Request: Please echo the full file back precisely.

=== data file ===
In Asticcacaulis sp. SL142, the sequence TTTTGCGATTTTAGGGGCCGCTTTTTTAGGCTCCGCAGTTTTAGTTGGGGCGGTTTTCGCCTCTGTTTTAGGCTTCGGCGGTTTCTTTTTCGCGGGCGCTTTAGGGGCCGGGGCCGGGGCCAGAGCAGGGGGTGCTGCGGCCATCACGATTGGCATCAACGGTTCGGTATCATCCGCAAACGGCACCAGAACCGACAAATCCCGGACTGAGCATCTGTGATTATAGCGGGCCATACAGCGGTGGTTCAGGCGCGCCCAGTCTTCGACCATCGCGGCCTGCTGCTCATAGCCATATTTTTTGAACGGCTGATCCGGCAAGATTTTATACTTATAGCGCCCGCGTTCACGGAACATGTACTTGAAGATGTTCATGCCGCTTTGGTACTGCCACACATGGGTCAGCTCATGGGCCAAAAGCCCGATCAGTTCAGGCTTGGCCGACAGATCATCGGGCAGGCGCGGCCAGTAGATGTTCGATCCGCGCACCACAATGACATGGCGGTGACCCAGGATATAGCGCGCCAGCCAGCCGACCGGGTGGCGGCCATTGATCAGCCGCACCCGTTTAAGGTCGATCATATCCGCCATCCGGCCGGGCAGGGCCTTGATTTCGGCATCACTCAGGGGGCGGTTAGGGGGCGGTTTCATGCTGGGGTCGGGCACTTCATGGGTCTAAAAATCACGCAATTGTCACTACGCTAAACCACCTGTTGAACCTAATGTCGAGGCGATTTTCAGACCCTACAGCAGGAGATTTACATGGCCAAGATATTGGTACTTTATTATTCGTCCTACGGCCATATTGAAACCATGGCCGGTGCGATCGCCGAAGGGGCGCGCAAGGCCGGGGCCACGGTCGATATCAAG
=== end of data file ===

In Asticcacaulis sp. SL142, the sequence TTTTGCGATTTTAGGGGCCGCTTTTTTAGGCTCCGCAGTTTTAGTTGGGGCGGTTTTCGCCTCTGTTTTAGGCTTCGGCGGTTTCTTTTTCGCGGGCGCTTTAGGGGCCGGGGCCGGGGCCAGAGCAGGGGGTGCTGCGGCCATCACGATTGGCATCAACGGTTCGGTATCATCCGCAAACGGCACCAGAACCGACAAATCCCGGACTGAGCATCTGTGATTATAGCGGGCCATACAGCGGTGGTTCAGGCGCGCCCAGTCTTCGACCATCGCGGCCTGCTGCTCATAGCCATATTTTTTGAACGGCTGATCCGGCAAGATTTTATACTTATAGCGCCCGCGTTCACGGAACATGTACTTGAAGATGTTCATGCCGCTTTGGTACTGCCACACATGGGTCAGCTCATGGGCCAAAAGCCCGATCAGTTCAGGCTTGGCCGACAGATCATCGGGCAGGCGCGGCCAGTAGATGTTCGATCCGCGCACCACAATGACATGGCGGTGACCCAGGATATAGCGCGCCAGCCAGCCGACCGGGTGGCGGCCATTGATCAGCCGCACCCGTTTAAGGTCGATCATATCCGCCATCCGGCCGGGCAGGGCCTTGATTTCGGCATCACTCAGGGGGCGGTTAGGGGGCGGTTTCATGCTGGGGTCGGGCACTTCATGGGTCTAAAAATCACGCAATTGTCACTACGCTAAACCACCTGTTGAACCTAATGTCGAGGCGATTTTCAGACCCTACAGCAGGAGATTTACATGGCCAAGATATTGGTACTTTATTATTCGTCCTACGGCCATATTGAAACCATGGCCGGTGCGATCGCCGAAGGGGCGCGCAAGGCCGGGGCCACGGTCGATATCAAG